The usual routines that take place prior to the commencement of football matches do tend to leave attentive viewers with a few unanswered questions.
It could be something as simple as the pre-match handshake between players, or the coin toss which decides the direction in which both teams will attack and defend for the first half.
Fans need to be enlightened on why such events happen, which is why in today’s article I’ll be talking about why soccer teams switch sides at the halftime interval.
To answer this succinctly…
Teams swap sides at halftime to neutralise any sporting advantage that a club could possibly receive due to defects on the field of play or adverse weather conditions.
For example, a strong gust of wind may blow in the opposite direction from where the away side is attacking, which could make completing short passes or long balls more difficult for the visiting team.
Or in a different scenario, the playing surface may have a slight incline that makes running in the direction of the slope more tiresome than if the pitch was flat across the entire surface.
So, the switching of sides is done in the spirit of fairness, as each team would have one half to benefit from the aforementioned unavoidable advantages.
Before I expand on the solution that I’ve just explained, I thought it would be worth pointing out what the halftime period is and the set duration of time for which it comes into effect.
How long does the halftime break last?
According to the Football Association’s Laws of the Game, all players participating in professional football matches are entitled to have a brief interlude, which in itself should not exceed 15 minutes in length.
The concept of halftime was constructed many years ago as the parties that oversaw the rules and legislation within the sport at the time, recognised the need for players to have a moment where they could take a break and recover from the intense competitive action of the first half.
In fact, you might want to check out an article that I’ve previously written which specifically looks into what footballers do during the halftime break.
So, there you have it!
The short 15-minute intermission that players receive during each game allows them to rest and re-energise, which is important as the human body is afforded time to heal itself, subsequently reducing the risk of injury occurrence too.
Why teams exchange sides at halftime
Now that we’ve covered the basic principle of the halftime concept, it’s time to look at three main factors why the switch occurs.
Let’s get started…
1. Muddy pitch surfaces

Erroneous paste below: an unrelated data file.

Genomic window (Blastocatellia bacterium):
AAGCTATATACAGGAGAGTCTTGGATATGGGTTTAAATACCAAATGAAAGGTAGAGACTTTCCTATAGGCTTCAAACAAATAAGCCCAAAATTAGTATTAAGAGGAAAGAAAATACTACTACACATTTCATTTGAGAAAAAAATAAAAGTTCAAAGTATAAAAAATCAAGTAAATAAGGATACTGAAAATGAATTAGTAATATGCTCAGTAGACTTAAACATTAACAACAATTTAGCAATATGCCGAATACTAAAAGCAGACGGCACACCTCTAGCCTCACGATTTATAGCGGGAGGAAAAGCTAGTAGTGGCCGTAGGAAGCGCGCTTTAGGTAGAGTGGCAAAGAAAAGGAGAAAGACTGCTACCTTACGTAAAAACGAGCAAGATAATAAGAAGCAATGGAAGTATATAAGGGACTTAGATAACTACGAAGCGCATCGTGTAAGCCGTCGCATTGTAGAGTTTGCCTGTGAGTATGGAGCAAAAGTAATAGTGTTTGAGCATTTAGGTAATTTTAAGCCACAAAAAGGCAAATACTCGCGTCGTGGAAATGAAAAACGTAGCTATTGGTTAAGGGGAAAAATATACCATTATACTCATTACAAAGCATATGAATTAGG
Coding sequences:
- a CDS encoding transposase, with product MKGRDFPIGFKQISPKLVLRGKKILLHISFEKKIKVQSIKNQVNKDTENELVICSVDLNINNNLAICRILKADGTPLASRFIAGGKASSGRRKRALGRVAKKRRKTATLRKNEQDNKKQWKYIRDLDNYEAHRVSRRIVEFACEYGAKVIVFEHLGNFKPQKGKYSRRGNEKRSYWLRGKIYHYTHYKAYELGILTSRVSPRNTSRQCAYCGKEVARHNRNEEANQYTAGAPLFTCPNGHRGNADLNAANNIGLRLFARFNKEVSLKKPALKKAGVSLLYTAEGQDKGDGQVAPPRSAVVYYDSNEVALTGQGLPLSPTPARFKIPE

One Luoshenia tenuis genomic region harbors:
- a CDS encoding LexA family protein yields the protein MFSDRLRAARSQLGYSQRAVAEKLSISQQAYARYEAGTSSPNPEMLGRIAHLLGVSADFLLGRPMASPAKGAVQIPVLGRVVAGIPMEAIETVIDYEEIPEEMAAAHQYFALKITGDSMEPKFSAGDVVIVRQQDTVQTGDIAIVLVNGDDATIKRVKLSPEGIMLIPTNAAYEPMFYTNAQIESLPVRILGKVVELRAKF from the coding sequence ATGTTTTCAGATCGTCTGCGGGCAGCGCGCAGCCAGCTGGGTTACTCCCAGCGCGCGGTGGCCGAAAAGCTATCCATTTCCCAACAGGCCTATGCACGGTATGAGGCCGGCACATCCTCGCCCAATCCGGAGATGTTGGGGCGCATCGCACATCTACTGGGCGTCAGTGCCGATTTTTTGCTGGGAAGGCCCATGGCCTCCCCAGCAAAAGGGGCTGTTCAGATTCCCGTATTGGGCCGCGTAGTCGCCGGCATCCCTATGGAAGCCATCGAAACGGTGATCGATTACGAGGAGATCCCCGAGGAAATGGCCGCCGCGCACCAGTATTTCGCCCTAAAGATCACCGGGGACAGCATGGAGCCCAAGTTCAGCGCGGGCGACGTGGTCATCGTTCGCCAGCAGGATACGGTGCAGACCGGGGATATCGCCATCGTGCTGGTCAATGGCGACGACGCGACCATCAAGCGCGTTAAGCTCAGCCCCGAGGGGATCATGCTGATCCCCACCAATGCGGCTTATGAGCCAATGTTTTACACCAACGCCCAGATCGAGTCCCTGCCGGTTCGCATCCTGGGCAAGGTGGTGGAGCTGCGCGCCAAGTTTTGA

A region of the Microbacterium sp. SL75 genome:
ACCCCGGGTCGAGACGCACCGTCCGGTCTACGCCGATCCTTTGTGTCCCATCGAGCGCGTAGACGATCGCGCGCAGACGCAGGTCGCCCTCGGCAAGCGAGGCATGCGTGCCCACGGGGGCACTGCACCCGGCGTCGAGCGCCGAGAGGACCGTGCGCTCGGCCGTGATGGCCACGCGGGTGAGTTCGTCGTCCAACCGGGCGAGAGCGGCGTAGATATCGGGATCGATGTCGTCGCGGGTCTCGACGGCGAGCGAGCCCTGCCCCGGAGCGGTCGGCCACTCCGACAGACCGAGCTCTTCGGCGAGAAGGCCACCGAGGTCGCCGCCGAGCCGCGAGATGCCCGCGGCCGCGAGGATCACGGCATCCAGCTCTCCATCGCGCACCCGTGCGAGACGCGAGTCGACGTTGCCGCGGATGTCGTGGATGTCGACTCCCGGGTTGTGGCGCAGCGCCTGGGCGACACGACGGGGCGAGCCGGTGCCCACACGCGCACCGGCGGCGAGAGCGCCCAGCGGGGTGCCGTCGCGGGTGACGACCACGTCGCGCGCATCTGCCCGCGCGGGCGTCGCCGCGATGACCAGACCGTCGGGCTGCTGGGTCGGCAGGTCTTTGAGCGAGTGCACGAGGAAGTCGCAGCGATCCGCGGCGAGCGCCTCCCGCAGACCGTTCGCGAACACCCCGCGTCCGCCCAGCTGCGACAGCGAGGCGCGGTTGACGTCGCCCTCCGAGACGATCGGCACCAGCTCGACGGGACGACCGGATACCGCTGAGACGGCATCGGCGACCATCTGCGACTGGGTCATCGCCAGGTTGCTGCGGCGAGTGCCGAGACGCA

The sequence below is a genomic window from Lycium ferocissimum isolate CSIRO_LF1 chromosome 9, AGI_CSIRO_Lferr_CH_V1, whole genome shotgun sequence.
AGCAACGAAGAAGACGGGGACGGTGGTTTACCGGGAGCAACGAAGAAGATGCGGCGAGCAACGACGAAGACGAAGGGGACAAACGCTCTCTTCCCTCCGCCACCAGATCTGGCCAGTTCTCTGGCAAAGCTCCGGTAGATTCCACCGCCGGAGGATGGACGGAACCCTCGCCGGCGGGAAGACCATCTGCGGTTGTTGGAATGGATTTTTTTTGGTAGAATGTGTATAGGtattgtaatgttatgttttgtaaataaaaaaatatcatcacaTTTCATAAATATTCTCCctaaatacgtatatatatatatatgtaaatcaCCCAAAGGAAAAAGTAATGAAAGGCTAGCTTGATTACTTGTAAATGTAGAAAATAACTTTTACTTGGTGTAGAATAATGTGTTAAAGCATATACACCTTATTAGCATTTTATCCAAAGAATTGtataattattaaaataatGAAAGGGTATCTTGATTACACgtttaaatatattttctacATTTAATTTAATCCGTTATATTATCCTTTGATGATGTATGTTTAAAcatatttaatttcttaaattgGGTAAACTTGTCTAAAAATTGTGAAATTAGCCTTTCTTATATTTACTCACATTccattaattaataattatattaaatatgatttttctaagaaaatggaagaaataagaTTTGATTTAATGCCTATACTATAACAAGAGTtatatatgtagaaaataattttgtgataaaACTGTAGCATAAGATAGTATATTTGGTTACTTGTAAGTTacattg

The pristine condition that many football pitches exist in today was not as commonplace in the recent past.
With modern technology facilitating impressive innovations such as under-soil heating and sprinkler systems that keep the grass moist and slick in all areas, the act of switching sides has gradually assumed less and less importance over the years.
Despite that, not every football club in the world can afford to employ qualified groundsmen to constantly and proactively maintain their pitches, which leads to cases where some parts of the field do not have sufficient amounts of grass coverage.
Such an issue would be further compounded on a rainy day, as once the soil comes into contact with large amounts of water, the surface turns into a muddy mess.
You only need to look at the state of the pitch in a past UEFA Champions League game between Juventus and Galatasaray to see the profound effect a poor surface can have on overall gameplay.
Muddy patches are largely a problem for goalkeepers, as they tend to form in and around the 6-yard box which make it difficult to predict the trajectory of shots that bounce and skid off of a poor surface.
2. Natural pitch slopes
Football pitches are built in with tiny slopes that serve to transport water to side line areas where it’s collected and drained effectively.
The presence of these small inclinations prevents grass fields from becoming waterlogged in situations where there is a severe downpour of rain.
Normally, these slopes are well designed so that they don’t have affect the gameplay of participants.
But for one reason or another – especially on grounds that are not inspected by competition regulators – some slopes may be slightly too steep, which actually hinders the teams attacking the end of the field where the incline heads towards.